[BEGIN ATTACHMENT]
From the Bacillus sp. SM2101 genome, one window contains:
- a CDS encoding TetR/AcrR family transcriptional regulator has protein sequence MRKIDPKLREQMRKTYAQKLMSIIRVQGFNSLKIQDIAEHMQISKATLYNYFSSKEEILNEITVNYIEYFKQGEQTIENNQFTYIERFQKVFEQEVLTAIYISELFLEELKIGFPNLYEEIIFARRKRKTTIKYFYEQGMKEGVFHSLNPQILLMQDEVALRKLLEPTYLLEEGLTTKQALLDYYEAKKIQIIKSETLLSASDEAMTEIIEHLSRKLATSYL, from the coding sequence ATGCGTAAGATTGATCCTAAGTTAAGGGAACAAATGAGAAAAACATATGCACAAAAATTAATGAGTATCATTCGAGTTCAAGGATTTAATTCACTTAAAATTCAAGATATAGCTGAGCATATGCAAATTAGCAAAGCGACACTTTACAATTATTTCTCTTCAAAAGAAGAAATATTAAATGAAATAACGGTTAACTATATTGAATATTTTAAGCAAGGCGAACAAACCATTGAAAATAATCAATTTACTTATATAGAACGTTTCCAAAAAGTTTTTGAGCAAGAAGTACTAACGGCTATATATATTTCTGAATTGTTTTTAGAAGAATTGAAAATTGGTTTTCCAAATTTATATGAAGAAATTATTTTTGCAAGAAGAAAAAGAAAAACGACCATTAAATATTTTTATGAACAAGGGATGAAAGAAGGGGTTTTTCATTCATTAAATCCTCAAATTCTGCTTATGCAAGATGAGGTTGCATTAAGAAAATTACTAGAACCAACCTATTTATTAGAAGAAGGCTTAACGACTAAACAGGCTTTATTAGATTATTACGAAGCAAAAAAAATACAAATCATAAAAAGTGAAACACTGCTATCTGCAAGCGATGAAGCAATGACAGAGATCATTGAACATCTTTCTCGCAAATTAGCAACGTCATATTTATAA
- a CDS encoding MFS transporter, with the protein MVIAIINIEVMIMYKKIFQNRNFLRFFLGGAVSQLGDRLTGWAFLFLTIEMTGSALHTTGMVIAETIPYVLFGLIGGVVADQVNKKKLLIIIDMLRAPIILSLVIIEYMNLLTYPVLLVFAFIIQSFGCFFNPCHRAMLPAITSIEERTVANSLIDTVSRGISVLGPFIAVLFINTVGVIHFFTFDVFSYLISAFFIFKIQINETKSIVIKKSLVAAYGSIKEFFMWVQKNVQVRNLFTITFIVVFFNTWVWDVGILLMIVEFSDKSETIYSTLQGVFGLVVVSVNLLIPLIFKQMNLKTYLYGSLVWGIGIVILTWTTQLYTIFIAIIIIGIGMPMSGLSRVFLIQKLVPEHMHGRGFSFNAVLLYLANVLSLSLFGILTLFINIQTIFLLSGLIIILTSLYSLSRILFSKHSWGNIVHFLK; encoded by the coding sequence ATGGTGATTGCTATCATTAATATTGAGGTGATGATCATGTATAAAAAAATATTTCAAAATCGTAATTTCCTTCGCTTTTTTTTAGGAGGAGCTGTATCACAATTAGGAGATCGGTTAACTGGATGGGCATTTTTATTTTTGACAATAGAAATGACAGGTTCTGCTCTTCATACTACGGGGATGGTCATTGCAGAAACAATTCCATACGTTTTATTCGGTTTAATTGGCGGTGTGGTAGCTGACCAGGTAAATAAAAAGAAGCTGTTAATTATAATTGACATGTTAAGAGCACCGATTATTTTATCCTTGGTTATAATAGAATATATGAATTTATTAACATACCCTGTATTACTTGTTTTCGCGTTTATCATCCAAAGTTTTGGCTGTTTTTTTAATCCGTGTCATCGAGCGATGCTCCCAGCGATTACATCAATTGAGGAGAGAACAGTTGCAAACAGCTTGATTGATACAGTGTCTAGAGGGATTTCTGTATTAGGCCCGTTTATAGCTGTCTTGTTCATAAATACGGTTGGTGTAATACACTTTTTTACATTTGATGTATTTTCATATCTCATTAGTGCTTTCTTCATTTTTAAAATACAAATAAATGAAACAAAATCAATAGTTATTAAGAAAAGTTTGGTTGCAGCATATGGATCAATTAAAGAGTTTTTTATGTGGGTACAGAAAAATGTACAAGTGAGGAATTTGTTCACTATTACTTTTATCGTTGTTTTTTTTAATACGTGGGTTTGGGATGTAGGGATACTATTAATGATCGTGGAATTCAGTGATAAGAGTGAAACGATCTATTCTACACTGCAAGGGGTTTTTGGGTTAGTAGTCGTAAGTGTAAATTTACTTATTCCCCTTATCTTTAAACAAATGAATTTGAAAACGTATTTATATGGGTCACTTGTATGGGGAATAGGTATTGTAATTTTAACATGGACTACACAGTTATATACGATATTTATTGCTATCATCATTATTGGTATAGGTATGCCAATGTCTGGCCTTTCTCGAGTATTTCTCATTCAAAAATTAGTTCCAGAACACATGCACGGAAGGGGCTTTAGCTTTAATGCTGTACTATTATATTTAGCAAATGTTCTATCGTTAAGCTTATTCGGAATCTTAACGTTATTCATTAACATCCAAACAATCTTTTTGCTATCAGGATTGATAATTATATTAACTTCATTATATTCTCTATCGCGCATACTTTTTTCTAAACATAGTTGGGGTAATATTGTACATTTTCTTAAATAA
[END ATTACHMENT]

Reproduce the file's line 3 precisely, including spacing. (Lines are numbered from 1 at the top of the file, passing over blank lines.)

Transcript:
- a CDS encoding MFS transporter, with the protein MVIAIINIEVMIMYKKIFQNRNFLRFFLGGAVSQLGDRLTGWAFLFLTIEMTGSALHTTGMVIAETIPYVLFGLIGGVVADQVNKKKLLIIIDMLRAPIILSLVIIEYMNLLTYPVLLVFAFIIQSFGCFFNPCHRAMLPAITSIEERTVANSLIDTVSRGISVLGPFIAVLFINTVGVIHFFTFDVFSYLISAFFIFKIQINETKSIVIKKSLVAAYGSIKEFFMWVQKNVQVRNLFTITFIVVFFNTWVWDVGILLMIVEFSDKSETIYSTLQGVFGLVVVSVNLLIPLIFKQMNLKTYLYGSLVWGIGIVILTWTTQLYTIFIAIIIIGIGMPMSGLSRVFLIQKLVPEHMHGRGFSFNAVLLYLANVLSLSLFGILTLFINIQTIFLLSGLIIILTSLYSLSRILFSKHSWGNIVHFLK; encoded by the coding sequence ATGGTGATTGCTATCATTAATATTGAGGTGATGATCATGTATAAAAAAATATTTCAAAATCGTAATTTCCTTCGCTTTTTTTTAGGAGGAGCTGTATCACAATTAGGAGATCGGTTAACTGGATGGGCATTTTTATTTTTGACAATAGAAATGACAGGTTCTGCTCTTCATACTACGGGGATGGTCATTGCAGAAACAATTCCATACGTTTTATTCGGTTTAATTGGCGGTGTGGTAGCTGACCAGGTAAATAAAAAGAAGCTGTTAATTATAATTGACATGTTAAGAGCACCGATTATTTTATCCTTGGTTATAATAGAATATATGAATTTATTAACATACCCTGTATTACTTGTTTTCGCGTTTATCATCCAAAGTTTTGGCTGTTTTTTTAATCCGTGTCATCGAGCGATGCTCCCAGCGATTACATCAATTGAGGAGAGAACAGTTGCAAACAGCTTGATTGATACAGTGTCTAGAGGGATTTCTGTATTAGGCCCGTTTATAGCTGTCTTGTTCATAAATACGGTTGGTGTAATACACTTTTTTACATTTGATGTATTTTCATATCTCATTAGTGCTTTCTTCATTTTTAAAATACAAATAAATGAAACAAAATCAATAGTTATTAAGAAAAGTTTGGTTGCAGCATATGGATCAATTAAAGAGTTTTTTATGTGGGTACAGAAAAATGTACAAGTGAGGAATTTGTTCACTATTACTTTTATCGTTGTTTTTTTTAATACGTGGGTTTGGGATGTAGGGATACTATTAATGATCGTGGAATTCAGTGATAAGAGTGAAACGATCTATTCTACACTGCAAGGGGTTTTTGGGTTAGTAGTCGTAAGTGTAAATTTACTTATTCCCCTTATCTTTAAACAAATGAATTTGAAAACGTATTTATATGGGTCACTTGTATGGGGAATAGGTATTGTAATTTTAACATGGACTACACAGTTATATACGATATTTATTGCTATCATCATTATTGGTATAGGTATGCCAATGTCTGGCCTTTCTCGAGTATTTCTCATTCAAAAATTAGTTCCAGAACACATGCACGGAAGGGGCTTTAGCTTTAATGCTGTACTATTATATTTAGCAAATGTTCTATCGTTAAGCTTATTCGGAATCTTAACGTTATTCATTAACATCCAAACAATCTTTTTGCTATCAGGATTGATAATTATATTAACTTCATTATATTCTCTATCGCGCATACTTTTTTCTAAACATAGTTGGGGTAATATTGTACATTTTCTTAAATAA